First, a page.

Sunday, December 2, 2018

Not Even Not Zen 143: A Bandit Accountant, 24.3

A Bandit Accountant

Chapter Four Factorial

Scene Three: A Spiral Path

As soon as they'd gotten out of sight of Jack Lasker and crew members, Denario's kidnapper waved her arms. They were thick with blue veins. Her stick-like fingers rose. Her sleeves fell to her elbows. She seemed to lift the heat out of the air. A breeze blew.

“There,” she cracked. “No need to sustain that.”

The accountant's mind raced. He wasn't sure what had happened but this woman looked more like a normal priestess now and less like a harridan. The veins on her arms faded. Moles on her eyebrows and chin turned the color of her skin.

“You kept up a glamour to look worse, not better?” he guessed.

“I knew you'd get it. It's your sort of prank, Melcurio.”

“I wish you wouldn't call me that.”

“Then you shouldn't be such a tricky boy. Didn't your mother tell you not to play jokes?”

“I never knew my mother.”

“Well, then your father would ...”

“No.” His voice sounded flat and final as he felt.

“Oh.” She glanced away for a second.

Denario hadn't tried to save himself from being kidnapped. That had been the influence of the glamour, he supposed. No one else had lifted a hand either. Jack, Boldor, and Dodni would all feel terrible about it in a moment.

An image came to his mind of all of his apprentices standing in a row in front of the counting house. It strengthened his resolve. This woman might know some magic but that didn't mean he had to go along with her plans.

He touched his sword as he considered. The collapsed hood of the cloak didn't even cover her neck. He could see the shadows of her bones. Nothing would stop him. But then what? Had she been cruel enough to justify lopping off her head? She hadn't used force beyond the magic of giving herself a stern face. He could turn and walk away from her. He was pretty sure she couldn't physically stop him. Maybe she could do it with magic but she hadn't turned him into a frog or anything yet. She might not be as powerful as she seemed.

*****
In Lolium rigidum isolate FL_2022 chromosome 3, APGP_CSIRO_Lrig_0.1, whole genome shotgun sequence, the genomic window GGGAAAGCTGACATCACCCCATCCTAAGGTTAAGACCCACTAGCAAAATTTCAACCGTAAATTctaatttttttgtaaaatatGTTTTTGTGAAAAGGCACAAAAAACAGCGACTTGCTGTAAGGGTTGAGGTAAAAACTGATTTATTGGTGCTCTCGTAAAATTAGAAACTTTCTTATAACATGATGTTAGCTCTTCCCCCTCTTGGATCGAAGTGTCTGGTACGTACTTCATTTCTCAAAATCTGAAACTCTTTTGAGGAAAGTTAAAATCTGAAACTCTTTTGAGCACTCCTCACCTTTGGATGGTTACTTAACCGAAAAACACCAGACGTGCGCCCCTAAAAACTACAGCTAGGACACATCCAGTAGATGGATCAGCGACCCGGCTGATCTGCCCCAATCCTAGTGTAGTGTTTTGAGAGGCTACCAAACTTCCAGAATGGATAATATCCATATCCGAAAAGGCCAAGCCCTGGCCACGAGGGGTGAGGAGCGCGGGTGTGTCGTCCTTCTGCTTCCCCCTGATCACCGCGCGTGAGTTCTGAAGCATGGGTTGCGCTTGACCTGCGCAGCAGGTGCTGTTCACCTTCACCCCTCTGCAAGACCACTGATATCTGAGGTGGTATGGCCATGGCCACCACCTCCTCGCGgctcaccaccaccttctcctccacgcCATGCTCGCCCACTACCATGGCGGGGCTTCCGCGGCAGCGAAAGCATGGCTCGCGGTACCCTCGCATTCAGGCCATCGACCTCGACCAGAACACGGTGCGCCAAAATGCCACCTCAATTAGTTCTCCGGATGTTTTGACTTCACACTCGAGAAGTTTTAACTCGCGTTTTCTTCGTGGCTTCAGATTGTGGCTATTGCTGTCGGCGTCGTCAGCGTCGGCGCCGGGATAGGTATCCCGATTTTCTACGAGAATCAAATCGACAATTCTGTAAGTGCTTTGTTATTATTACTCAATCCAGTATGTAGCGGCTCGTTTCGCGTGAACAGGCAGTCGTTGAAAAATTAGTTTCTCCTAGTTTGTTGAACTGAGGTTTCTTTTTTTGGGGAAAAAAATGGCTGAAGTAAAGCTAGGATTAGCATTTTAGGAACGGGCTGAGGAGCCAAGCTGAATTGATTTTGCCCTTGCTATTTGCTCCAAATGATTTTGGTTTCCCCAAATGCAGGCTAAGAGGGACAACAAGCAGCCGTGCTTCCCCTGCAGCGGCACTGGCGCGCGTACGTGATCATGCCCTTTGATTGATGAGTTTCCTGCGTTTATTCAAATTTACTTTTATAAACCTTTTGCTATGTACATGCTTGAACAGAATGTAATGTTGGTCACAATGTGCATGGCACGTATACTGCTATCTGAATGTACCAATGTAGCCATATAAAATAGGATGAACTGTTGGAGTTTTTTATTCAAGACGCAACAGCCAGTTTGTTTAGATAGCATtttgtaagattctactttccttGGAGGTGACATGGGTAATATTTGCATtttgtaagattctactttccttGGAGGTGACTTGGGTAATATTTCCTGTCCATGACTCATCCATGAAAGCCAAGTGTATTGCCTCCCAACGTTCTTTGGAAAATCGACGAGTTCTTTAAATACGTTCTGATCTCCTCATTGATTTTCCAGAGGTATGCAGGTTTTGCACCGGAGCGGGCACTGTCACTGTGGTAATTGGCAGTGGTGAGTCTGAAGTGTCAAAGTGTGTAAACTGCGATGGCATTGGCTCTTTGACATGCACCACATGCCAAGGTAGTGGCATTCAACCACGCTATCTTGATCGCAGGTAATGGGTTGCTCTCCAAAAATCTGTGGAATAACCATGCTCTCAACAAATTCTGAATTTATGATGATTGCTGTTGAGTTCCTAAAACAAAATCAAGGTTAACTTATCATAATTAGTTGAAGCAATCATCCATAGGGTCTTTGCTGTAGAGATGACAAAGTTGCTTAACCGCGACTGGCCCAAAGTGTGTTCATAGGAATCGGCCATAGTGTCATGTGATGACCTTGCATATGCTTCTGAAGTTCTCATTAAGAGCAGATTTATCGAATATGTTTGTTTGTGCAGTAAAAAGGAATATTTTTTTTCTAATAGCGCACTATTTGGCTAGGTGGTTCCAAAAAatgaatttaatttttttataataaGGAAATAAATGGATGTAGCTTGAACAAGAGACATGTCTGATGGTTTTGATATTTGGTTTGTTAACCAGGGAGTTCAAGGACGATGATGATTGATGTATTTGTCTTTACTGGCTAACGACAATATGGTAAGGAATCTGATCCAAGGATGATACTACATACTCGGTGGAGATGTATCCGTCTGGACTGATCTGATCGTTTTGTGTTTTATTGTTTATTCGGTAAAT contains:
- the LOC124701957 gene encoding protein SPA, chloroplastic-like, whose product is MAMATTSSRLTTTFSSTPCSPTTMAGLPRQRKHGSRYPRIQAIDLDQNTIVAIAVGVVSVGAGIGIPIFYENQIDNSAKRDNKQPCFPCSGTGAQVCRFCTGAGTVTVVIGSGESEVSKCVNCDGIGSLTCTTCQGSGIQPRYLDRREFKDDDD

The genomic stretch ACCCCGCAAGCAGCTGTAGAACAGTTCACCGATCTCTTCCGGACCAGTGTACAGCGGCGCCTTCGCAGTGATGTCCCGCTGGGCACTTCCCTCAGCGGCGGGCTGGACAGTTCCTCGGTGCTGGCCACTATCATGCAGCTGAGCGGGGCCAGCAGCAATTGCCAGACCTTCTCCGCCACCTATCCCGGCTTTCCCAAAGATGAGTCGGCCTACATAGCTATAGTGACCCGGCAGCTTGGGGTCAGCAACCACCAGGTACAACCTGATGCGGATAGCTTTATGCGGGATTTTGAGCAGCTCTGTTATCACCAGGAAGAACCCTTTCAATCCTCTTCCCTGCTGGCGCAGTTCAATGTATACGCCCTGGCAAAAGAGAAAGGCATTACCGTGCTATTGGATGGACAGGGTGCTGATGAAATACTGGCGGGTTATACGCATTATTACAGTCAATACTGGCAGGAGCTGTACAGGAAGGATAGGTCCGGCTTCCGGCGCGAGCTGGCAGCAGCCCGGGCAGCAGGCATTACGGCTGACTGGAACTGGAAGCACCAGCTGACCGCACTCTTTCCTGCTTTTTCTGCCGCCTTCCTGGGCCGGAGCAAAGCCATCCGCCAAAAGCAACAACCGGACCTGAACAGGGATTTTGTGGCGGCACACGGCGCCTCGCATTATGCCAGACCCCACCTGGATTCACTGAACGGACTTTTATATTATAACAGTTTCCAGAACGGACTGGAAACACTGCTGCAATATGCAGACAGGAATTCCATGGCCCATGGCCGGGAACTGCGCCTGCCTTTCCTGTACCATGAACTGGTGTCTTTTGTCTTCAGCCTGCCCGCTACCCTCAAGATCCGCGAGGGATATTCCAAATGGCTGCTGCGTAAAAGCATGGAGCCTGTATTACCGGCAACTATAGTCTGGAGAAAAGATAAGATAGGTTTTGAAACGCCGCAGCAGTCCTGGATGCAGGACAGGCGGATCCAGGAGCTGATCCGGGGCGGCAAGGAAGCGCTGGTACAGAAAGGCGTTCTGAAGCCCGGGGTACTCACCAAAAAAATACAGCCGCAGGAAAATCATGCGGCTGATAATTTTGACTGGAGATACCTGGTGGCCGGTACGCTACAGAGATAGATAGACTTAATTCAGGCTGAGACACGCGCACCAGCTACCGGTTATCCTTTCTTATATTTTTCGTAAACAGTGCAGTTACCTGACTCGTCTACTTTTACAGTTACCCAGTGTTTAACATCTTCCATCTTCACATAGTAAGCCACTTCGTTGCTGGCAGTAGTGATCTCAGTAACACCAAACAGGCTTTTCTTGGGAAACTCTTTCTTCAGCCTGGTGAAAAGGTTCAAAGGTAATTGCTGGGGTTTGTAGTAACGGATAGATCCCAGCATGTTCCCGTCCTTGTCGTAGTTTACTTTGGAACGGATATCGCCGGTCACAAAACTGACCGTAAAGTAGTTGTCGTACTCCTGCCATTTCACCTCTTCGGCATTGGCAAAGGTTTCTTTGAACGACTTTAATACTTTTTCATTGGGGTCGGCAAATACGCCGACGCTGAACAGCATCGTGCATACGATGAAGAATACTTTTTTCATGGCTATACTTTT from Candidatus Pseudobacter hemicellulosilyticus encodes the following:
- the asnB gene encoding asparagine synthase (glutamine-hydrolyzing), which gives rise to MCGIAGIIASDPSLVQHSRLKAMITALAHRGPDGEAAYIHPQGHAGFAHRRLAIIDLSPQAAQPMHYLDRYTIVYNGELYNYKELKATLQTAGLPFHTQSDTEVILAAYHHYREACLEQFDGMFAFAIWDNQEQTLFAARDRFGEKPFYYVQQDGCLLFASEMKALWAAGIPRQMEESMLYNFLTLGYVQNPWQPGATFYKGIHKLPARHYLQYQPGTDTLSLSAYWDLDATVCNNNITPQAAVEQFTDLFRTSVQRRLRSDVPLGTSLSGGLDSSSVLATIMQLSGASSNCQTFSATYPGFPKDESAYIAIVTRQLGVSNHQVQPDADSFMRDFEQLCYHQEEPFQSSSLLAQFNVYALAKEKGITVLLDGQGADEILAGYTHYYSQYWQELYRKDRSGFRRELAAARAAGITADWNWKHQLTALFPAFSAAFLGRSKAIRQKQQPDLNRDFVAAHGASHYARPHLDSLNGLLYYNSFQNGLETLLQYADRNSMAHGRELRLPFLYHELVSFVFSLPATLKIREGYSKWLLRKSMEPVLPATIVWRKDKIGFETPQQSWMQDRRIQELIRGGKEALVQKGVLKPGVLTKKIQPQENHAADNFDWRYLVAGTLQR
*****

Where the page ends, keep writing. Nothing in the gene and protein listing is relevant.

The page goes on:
The thing was, he didn't want to fight her if he could help it because clearly the only thing he could do in that regard kill her when she wasn't looking. What if he succeeded? He couldn't tell his apprentices about it. He probably couldn't explain it even to a pirate like Brand. Would he find a return path to the rafts? Would he make it home? The anti-cartography magic didn't seem to bother this woman but he could feel it hovering around the edges of their space. It was a weird force that pressed down on the leaves and branches and rocks. The magic knew the woman and made way for her. If he did her harm, it would probably slam down with all of its weight.

“Where are we going?” he asked. “The temple?”

She gave him a cool glance.

“Why me?”

She stopped. As she turned, her hands pressed knuckles-down on her hips.

“What's your name, young man?” she asked.

“Denario, Accountant of Oggli. And you?”

“I'm the priestess.”

“You must have a name.”

“It's not important. I'm here for Onuava.” She set her mouth in a grim line. “The goddess still lives. She directs the magic that hides her home in the temple. But the upkeep on her great spell is done by wizards, witches, priests, and priestesses who can't always keep the goddess present within them.”

“Does this have to do with either of my questions?”